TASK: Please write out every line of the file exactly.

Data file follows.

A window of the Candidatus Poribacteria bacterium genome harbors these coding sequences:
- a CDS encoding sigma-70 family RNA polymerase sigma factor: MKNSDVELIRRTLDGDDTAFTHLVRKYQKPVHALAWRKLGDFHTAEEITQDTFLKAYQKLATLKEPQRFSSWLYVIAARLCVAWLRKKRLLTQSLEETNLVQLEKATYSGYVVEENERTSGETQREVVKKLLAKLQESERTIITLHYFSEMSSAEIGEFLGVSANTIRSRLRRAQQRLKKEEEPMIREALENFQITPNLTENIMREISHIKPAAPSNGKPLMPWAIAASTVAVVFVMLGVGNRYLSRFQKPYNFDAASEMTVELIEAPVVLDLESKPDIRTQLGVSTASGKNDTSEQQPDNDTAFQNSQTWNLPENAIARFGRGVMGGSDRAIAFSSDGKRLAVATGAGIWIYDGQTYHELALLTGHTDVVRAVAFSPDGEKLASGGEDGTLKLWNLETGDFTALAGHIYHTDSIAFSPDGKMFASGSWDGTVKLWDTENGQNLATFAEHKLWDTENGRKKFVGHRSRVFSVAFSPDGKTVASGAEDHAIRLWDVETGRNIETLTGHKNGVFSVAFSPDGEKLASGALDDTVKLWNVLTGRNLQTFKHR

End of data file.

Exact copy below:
A window of the Candidatus Poribacteria bacterium genome harbors these coding sequences:
- a CDS encoding sigma-70 family RNA polymerase sigma factor: MKNSDVELIRRTLDGDDTAFTHLVRKYQKPVHALAWRKLGDFHTAEEITQDTFLKAYQKLATLKEPQRFSSWLYVIAARLCVAWLRKKRLLTQSLEETNLVQLEKATYSGYVVEENERTSGETQREVVKKLLAKLQESERTIITLHYFSEMSSAEIGEFLGVSANTIRSRLRRAQQRLKKEEEPMIREALENFQITPNLTENIMREISHIKPAAPSNGKPLMPWAIAASTVAVVFVMLGVGNRYLSRFQKPYNFDAASEMTVELIEAPVVLDLESKPDIRTQLGVSTASGKNDTSEQQPDNDTAFQNSQTWNLPENAIARFGRGVMGGSDRAIAFSSDGKRLAVATGAGIWIYDGQTYHELALLTGHTDVVRAVAFSPDGEKLASGGEDGTLKLWNLETGDFTALAGHIYHTDSIAFSPDGKMFASGSWDGTVKLWDTENGQNLATFAEHKLWDTENGRKKFVGHRSRVFSVAFSPDGKTVASGAEDHAIRLWDVETGRNIETLTGHKNGVFSVAFSPDGEKLASGALDDTVKLWNVLTGRNLQTFKHR